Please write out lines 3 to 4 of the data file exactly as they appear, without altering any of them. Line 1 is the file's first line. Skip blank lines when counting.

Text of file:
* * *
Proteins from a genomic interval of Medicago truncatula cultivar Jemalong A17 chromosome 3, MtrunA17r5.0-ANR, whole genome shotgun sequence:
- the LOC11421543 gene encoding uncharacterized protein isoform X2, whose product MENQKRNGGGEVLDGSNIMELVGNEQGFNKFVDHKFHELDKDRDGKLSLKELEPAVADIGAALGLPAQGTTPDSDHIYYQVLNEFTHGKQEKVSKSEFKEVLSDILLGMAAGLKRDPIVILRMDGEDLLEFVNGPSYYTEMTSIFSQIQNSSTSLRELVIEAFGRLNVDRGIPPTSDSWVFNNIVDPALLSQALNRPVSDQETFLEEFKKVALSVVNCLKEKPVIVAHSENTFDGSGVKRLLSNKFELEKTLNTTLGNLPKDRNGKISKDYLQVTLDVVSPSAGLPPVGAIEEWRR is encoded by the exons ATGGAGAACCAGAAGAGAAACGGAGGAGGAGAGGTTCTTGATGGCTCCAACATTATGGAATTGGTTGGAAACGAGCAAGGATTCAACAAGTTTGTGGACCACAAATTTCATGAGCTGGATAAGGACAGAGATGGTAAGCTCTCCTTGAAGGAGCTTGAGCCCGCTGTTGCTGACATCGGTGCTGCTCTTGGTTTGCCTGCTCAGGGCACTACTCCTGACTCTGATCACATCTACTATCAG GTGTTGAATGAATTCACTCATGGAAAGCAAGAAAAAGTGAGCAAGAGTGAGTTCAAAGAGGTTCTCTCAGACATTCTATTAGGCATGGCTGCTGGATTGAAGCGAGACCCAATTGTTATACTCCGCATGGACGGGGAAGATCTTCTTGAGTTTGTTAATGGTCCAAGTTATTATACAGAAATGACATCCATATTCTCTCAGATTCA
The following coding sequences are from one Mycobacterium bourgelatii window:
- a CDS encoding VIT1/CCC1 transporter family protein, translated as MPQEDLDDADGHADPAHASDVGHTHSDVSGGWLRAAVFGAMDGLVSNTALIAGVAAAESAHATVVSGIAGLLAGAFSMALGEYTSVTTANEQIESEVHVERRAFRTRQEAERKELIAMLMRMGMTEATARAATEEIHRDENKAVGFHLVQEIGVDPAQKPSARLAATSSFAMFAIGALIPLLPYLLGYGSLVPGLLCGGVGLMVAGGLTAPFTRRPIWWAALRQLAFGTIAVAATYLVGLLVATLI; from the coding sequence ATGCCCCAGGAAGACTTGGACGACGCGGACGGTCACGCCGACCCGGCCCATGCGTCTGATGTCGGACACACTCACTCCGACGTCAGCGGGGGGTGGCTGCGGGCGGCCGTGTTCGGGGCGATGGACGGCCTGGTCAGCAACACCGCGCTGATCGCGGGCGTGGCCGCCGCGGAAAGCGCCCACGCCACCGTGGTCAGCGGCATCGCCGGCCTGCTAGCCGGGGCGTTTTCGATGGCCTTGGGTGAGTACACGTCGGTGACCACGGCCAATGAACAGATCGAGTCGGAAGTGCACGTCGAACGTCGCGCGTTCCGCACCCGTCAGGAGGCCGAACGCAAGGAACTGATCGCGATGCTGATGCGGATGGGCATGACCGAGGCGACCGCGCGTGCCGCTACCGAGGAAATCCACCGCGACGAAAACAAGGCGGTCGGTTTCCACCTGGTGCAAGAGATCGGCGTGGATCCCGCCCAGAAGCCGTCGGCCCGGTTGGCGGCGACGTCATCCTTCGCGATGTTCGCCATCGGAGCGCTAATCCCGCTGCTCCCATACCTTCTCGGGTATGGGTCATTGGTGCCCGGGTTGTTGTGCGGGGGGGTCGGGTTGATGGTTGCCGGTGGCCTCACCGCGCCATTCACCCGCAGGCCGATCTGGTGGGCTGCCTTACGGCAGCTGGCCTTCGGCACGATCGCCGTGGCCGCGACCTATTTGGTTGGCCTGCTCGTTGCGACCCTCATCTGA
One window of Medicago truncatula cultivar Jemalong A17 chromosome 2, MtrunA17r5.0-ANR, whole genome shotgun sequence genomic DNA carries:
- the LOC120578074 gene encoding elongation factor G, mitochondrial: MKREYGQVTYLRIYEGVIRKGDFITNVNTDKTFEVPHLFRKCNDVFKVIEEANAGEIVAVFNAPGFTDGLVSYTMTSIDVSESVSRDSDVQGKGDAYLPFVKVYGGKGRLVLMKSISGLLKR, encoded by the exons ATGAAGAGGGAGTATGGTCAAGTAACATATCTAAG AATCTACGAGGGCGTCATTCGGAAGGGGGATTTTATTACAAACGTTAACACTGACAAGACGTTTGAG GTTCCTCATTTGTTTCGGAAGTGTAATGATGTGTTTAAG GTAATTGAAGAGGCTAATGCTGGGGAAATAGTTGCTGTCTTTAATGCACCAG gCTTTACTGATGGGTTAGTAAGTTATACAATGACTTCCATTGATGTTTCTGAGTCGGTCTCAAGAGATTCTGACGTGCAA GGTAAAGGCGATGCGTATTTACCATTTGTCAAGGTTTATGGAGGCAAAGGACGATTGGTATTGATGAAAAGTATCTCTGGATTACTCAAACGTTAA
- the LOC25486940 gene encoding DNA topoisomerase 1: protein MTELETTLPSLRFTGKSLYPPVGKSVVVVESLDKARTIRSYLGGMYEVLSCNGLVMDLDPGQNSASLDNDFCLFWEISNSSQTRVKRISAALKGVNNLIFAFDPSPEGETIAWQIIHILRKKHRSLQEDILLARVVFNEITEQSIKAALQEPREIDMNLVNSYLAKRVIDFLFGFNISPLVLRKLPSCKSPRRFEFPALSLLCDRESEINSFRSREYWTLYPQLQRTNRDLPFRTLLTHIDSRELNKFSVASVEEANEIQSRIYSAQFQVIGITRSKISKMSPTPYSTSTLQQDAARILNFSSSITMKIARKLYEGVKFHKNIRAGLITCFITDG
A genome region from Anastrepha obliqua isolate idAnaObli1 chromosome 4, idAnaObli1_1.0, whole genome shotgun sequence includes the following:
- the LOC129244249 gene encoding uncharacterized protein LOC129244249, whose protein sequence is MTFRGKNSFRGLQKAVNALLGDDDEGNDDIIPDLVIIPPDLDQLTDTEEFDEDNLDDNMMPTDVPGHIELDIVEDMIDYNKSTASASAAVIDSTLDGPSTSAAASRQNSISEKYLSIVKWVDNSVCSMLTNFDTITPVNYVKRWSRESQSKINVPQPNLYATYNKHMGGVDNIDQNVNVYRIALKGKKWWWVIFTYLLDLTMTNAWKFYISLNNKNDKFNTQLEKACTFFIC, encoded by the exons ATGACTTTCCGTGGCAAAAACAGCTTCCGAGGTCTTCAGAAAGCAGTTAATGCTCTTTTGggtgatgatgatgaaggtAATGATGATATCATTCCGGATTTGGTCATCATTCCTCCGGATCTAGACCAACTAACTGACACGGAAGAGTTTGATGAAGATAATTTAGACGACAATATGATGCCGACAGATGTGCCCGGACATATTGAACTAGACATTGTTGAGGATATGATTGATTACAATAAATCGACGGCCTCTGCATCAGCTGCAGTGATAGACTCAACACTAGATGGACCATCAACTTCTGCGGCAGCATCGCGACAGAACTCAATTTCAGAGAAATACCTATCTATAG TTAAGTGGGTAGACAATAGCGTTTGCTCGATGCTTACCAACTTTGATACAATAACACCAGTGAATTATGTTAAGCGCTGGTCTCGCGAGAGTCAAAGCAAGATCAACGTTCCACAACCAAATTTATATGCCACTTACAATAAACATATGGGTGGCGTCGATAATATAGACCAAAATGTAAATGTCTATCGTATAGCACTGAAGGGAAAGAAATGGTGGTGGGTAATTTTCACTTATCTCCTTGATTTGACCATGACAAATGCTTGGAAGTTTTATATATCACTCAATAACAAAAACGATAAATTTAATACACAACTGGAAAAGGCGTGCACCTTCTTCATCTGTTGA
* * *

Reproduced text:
The following coding sequences are from one Mycobacterium bourgelatii window:
- a CDS encoding VIT1/CCC1 transporter family protein, translated as MPQEDLDDADGHADPAHASDVGHTHSDVSGGWLRAAVFGAMDGLVSNTALIAGVAAAESAHATVVSGIAGLLAGAFSMALGEYTSVTTANEQIESEVHVERRAFRTRQEAERKELIAMLMRMGMTEATARAATEEIHRDENKAVGFHLVQEIGVDPAQKPSARLAATSSFAMFAIGALIPLLPYLLGYGSLVPGLLCGGVGLMVAGGLTAPFTRRPIWWAALRQLAFGTIAVAATYLVGLLVATLI; from the coding sequence ATGCCCCAGGAAGACTTGGACGACGCGGACGGTCACGCCGACCCGGCCCATGCGTCTGATGTCGGACACACTCACTCCGACGTCAGCGGGGGGTGGCTGCGGGCGGCCGTGTTCGGGGCGATGGACGGCCTGGTCAGCAACACCGCGCTGATCGCGGGCGTGGCCGCCGCGGAAAGCGCCCACGCCACCGTGGTCAGCGGCATCGCCGGCCTGCTAGCCGGGGCGTTTTCGATGGCCTTGGGTGAGTACACGTCGGTGACCACGGCCAATGAACAGATCGAGTCGGAAGTGCACGTCGAACGTCGCGCGTTCCGCACCCGTCAGGAGGCCGAACGCAAGGAACTGATCGCGATGCTGATGCGGATGGGCATGACCGAGGCGACCGCGCGTGCCGCTACCGAGGAAATCCACCGCGACGAAAACAAGGCGGTCGGTTTCCACCTGGTGCAAGAGATCGGCGTGGATCCCGCCCAGAAGCCGTCGGCCCGGTTGGCGGCGACGTCATCCTTCGCGATGTTCGCCATCGGAGCGCTAATCCCGCTGCTCCCATACCTTCTCGGGTATGGGTCATTGGTGCCCGGGTTGTTGTGCGGGGGGGTCGGGTTGATGGTTGCCGGTGGCCTCACCGCGCCATTCACCCGCAGGCCGATCTGGTGGGCTGCCTTACGGCAGCTGGCCTTCGGCACGATCGCCGTGGCCGCGACCTATTTGGTTGGCCTGCTCGTTGCGACCCTCATCTGA